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Johns Hopkins researchers analyzed tumor tissue from 125 patients with aggressive brain cancers called gliomas. Ninety-nine of the samples were from adults. Twenty-six were from children. The researchers found no evidence of cytomegalovirus (CMV), a type of herpes virus, in the tumor tissue.
Further studies are needed to rule out any role for CMV in these brain cancers. But the new findings suggest little likelihood of any connection, the researchers said.
"We have found no evidence of CMV in these tissues, and if there is no virus, targeting that virus to affect cancer using antiviral drugs or tailored vaccines doesn't make biological sense," said Dr. Angelo De Marzo, a professor of pathology, oncology and urology at Johns Hopkins Kimmel Cancer Center in Baltimore.
CMV is a very common virus. It infects more than half of all adults by age 40, according to the U.S. Centers for Disease Control and Prevention.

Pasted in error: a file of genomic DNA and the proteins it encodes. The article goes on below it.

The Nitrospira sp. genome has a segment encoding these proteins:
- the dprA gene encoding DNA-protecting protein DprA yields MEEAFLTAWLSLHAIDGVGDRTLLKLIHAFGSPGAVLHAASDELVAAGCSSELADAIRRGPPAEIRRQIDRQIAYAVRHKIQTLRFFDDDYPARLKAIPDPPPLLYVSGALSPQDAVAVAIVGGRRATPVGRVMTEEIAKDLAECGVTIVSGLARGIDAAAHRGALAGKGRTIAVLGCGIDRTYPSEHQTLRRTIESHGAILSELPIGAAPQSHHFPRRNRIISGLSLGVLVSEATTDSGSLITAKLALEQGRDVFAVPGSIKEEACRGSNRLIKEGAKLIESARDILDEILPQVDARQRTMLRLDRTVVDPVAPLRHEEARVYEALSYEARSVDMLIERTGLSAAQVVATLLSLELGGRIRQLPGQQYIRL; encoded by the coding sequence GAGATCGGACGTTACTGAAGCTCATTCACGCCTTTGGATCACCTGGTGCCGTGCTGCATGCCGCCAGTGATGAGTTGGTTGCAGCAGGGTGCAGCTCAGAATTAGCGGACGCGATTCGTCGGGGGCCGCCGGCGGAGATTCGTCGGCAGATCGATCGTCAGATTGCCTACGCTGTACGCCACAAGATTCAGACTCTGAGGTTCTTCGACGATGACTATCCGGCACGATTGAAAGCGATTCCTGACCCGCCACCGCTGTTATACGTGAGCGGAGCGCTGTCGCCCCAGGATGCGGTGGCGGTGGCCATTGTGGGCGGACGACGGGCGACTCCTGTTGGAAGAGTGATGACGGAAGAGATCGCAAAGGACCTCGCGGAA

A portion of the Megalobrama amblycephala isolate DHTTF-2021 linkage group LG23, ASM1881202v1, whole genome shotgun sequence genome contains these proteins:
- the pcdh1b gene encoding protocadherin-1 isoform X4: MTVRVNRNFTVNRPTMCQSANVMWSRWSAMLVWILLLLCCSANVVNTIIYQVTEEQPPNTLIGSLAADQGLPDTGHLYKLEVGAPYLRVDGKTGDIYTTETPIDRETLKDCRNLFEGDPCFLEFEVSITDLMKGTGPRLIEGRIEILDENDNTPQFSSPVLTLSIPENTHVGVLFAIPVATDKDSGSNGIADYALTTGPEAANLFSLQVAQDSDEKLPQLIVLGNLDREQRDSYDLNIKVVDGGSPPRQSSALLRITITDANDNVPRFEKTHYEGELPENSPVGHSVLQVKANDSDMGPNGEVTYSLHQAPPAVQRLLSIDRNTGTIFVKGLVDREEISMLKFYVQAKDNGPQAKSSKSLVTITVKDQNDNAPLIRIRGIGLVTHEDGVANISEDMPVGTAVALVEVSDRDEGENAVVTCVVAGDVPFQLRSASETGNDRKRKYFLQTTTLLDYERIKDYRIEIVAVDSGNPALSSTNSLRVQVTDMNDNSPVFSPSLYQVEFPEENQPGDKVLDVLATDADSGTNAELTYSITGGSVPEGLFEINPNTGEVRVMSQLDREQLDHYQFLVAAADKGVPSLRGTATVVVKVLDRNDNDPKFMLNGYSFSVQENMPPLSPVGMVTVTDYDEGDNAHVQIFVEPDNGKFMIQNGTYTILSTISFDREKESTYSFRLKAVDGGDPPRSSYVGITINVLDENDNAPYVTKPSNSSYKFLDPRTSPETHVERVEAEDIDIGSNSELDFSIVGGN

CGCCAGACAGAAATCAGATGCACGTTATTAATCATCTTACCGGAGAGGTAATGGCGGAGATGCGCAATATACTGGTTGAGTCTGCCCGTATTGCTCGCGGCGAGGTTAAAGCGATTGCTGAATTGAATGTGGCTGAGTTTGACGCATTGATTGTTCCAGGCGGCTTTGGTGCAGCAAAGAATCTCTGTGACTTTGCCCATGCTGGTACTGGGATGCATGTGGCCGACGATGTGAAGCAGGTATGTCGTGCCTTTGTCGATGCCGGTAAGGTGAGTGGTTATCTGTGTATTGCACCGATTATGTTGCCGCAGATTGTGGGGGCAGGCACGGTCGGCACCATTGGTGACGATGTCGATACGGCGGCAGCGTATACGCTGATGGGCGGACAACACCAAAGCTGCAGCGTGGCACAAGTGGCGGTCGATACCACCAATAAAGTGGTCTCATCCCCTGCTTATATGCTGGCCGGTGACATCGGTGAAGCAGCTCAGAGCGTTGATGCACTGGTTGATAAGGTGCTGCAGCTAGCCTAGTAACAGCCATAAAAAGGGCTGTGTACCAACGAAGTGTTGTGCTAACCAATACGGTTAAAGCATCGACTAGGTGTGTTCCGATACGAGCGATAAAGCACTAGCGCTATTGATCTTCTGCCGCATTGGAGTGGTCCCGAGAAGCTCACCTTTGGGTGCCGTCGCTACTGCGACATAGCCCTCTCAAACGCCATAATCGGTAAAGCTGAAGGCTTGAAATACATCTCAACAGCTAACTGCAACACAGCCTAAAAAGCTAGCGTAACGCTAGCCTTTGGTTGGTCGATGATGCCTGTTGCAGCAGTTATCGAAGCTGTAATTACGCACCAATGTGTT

Several earlier studies reported finding CMV in tumor cells from patients with aggressive glioma brain cancers. This led to speculation that therapies targeting CMV could improve outcomes for people with gliomas.
"Significant resources have already gone into this field of study, making it very important to definitively answer the question of whether there's an association between CMV and gliomas or not," Dr. Matthias Holdhoff said in a Hopkins news release. He's an associate professor of oncology and neurosurgery at the Kimmel Cancer Center.
He noted that other laboratories have also found no evidence of CMV in glioma tumors.
The study was published recently in the journal Clinical Cancer Research.
-- Robert Preidt
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